wei55_FREDERIC J. BROWNAFP via Getty Images_renminbi Frederic J. Brown/AFP via Getty Images

A Reality Check for the Renminbi

While China has made great strides in internationalizing its currency, the goal of dethroning the US dollar is still far off. To undermine the dollar’s dominance in cross-border trade, China must loosen capital controls and make the renminbi more attractive to international investors.

NEW YORK – After years of speculation and false starts, it seems that the internationalization of the renminbi is well underway. On March 29, China and Brazil announced plans to trade using their own currencies, rather than the US dollar. The day before, the China National Offshore Oil Corporation and France’s TotalEnergies completed their first-ever renminbi-denominated liquefied natural gas trade. Russian President Vladimir Putin recently said that he wants to use the Chinese currency not just for trading with China but also as a form of payment in trade with other countries in Asia, Africa, and Latin America. And Saudi Arabia has been in talks with China since last year about accepting payments for some oil exports in renminbi.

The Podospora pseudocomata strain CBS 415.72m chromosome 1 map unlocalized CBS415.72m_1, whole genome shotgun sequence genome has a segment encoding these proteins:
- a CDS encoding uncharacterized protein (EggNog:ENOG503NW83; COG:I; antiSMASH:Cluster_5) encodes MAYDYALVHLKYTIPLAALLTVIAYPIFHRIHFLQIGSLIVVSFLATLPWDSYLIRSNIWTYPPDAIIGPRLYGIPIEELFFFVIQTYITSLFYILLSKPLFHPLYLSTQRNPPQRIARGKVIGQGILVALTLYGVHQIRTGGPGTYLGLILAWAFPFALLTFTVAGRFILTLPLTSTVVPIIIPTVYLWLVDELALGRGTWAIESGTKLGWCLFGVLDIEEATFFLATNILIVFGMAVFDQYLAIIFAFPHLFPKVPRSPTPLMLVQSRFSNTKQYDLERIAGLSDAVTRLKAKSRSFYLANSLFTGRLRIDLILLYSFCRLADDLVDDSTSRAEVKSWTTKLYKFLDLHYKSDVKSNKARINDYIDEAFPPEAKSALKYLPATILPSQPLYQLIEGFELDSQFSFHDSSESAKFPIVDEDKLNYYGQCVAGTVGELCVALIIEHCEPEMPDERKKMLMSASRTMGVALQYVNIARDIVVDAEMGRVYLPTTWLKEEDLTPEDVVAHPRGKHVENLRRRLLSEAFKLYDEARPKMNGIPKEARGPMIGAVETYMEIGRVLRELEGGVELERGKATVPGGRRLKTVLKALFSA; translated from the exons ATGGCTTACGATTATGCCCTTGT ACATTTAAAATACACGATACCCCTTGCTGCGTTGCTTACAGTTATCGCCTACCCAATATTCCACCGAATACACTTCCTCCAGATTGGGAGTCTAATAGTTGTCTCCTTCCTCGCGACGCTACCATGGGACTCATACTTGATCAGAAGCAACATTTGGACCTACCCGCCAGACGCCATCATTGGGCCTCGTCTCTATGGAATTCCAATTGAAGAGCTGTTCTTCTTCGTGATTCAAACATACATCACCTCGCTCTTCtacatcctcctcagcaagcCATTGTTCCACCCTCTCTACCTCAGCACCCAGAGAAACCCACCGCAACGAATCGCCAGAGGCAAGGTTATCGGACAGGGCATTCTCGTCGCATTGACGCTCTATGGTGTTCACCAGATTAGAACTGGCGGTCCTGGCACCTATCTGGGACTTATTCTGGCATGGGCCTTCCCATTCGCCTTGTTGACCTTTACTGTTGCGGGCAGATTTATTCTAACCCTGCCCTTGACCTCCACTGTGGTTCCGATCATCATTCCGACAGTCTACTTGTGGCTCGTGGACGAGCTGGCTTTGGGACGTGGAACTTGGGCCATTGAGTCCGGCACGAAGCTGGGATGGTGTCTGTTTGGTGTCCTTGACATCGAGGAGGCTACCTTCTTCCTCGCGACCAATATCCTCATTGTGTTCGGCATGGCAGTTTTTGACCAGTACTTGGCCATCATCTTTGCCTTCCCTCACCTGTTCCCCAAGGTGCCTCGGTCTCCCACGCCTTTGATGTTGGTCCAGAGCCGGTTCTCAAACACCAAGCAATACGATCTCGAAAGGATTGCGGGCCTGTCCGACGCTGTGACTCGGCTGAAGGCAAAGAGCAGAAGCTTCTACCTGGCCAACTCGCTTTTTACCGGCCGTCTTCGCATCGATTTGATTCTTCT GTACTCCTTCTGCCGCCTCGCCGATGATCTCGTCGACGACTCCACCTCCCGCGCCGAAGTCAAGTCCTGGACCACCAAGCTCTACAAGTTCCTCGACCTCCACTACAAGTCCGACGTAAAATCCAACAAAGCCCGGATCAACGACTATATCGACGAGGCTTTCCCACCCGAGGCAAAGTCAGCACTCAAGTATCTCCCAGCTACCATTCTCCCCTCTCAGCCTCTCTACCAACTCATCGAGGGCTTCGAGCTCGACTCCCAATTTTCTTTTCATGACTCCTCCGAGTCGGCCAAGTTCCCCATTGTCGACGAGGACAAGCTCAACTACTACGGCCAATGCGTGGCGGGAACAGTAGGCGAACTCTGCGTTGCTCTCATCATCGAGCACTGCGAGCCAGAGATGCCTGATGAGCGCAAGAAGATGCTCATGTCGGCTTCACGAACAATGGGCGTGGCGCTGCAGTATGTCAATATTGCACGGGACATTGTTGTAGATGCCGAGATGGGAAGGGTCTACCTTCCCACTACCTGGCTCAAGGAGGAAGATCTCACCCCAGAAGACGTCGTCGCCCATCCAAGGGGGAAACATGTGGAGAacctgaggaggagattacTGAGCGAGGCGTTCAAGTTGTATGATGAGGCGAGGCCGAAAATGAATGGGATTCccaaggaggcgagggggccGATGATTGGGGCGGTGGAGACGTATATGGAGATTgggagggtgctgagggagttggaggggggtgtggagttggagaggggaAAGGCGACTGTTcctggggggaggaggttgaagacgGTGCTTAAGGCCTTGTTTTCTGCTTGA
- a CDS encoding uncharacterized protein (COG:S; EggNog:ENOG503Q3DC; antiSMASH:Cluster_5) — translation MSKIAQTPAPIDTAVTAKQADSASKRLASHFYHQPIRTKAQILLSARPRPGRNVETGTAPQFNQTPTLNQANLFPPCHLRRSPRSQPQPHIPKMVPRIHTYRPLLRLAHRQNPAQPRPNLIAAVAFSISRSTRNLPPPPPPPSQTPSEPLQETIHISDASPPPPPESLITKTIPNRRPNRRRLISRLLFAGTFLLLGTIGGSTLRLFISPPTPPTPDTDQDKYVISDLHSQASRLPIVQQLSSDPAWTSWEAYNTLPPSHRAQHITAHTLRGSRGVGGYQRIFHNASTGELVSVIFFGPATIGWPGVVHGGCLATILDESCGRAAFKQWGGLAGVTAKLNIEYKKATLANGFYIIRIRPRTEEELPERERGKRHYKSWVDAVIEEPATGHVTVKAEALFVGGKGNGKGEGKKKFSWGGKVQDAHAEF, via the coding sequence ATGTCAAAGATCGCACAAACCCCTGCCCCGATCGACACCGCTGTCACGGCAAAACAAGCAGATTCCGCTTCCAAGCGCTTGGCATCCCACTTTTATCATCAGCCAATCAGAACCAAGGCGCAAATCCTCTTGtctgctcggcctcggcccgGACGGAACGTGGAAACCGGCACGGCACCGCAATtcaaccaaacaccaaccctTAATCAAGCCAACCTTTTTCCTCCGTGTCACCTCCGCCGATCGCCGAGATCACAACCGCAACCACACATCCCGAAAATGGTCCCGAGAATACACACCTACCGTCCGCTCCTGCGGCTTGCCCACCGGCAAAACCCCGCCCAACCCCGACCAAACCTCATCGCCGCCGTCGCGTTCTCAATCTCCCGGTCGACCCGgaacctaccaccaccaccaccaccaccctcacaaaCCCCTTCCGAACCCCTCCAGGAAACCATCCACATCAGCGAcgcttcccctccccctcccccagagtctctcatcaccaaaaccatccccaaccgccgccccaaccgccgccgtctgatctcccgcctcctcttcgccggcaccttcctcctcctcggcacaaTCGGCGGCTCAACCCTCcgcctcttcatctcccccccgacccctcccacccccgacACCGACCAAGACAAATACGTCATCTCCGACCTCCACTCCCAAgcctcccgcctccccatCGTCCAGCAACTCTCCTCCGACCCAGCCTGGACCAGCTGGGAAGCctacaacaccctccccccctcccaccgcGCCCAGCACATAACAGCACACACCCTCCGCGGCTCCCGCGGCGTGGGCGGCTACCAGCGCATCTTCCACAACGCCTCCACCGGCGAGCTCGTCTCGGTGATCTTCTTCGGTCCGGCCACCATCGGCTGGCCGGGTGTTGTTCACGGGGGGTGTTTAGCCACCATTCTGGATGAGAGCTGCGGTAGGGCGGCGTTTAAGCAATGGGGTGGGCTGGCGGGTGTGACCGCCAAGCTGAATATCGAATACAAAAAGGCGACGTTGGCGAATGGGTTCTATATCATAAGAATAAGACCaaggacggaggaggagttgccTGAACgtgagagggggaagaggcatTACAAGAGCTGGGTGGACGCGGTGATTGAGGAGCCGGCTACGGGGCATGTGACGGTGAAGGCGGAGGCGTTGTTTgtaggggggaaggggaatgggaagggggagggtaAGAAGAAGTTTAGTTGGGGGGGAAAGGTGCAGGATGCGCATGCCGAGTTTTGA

It is no secret that China would like to convert the renminbi into an international currency and move away from the global dominance of the US dollar. While this is often interpreted as a geopolitical move, a way to insulate China from possible US-led economic sanctions in the future, transforming the renminbi into one of the world’s leading settlement currencies would also greatly benefit the Chinese economy. Moreover, it would help protect the country from an exchange-rate crisis, which is why other countries, including India and ASEAN countries, are trying to internationalize their currencies, too.

The figure below, based on ongoing research by my co-authors and me, illustrates the progress that China has made in its efforts to internationalize the renminbi. The red line traces South Korean firms’ renminbi-denominated exports as a share of its total exports to China between 2006 and 2020, showing the Chinese currency’s share rising from 0% before 2008 to nearly 6% by 2020. In October 2016, the renminbi became part of the basket of currencies underpinning the International Monetary Fund’s reserve asset, special drawing rights, joining an exclusive club alongside the dollar, the euro, the yen, and the British pound.